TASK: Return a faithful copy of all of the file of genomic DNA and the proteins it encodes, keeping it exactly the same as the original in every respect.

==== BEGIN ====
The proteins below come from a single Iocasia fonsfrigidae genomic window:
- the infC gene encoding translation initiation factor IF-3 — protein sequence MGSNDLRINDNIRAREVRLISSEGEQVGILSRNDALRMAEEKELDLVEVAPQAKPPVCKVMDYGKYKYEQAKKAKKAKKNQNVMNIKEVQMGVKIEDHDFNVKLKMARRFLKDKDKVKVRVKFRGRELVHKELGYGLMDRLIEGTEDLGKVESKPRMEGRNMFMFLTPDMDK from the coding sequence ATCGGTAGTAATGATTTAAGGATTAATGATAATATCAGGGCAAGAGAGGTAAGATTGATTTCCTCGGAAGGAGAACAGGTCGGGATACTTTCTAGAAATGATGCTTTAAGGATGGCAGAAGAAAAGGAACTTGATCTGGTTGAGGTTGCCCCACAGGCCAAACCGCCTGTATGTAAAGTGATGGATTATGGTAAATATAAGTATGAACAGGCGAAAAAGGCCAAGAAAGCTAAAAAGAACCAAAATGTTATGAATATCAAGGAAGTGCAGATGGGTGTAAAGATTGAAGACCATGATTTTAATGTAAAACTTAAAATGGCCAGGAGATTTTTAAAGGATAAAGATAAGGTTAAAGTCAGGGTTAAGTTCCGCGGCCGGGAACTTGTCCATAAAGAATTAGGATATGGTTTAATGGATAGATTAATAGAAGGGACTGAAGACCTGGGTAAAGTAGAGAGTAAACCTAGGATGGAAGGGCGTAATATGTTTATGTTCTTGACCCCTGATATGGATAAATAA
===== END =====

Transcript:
The proteins below come from a single Iocasia fonsfrigidae genomic window:
- the infC gene encoding translation initiation factor IF-3 — protein sequence MGSNDLRINDNIRAREVRLISSEGEQVGILSRNDALRMAEEKELDLVEVAPQAKPPVCKVMDYGKYKYEQAKKAKKAKKNQNVMNIKEVQMGVKIEDHDFNVKLKMARRFLKDKDKVKVRVKFRGRELVHKELGYGLMDRLIEGTEDLGKVESKPRMEGRNMFMFLTPDMDK from the coding sequence ATCGGTAGTAATGATTTAAGGATTAATGATAATATCAGGGCAAGAGAGGTAAGATTGATTTCCTCGGAAGGAGAACAGGTCGGGATACTTTCTAGAAATGATGCTTTAAGGATGGCAGAAGAAAAGGAACTTGATCTGGTTGAGGTTGCCCCACAGGCCAAACCGCCTGTATGTAAAGTGATGGATTATGGTAAATATAAGTATGAACAGGCGAAAAAGGCCAAGAAAGCTAAAAAGAACCAAAATGTTATGAATATCAAGGAAGTGCAGATGGGTGTAAAGATTGAAGACCATGATTTTAATGTAAAACTTAAAATGGCCAGGAGATTTTTAAAGGATAAAGATAAGGTTAAAGTCAGGGTTAAGTTCCGCGGCCGGGAACTTGTCCATAAAGAATTAGGATATGGTTTAATGGATAGATTAATAGAAGGGACTGAAGACCTGGGTAAAGTAGAGAGTAAACCTAGGATGGAAGGGCGTAATATGTTTATGTTCTTGACCCCTGATATGGATAAATAA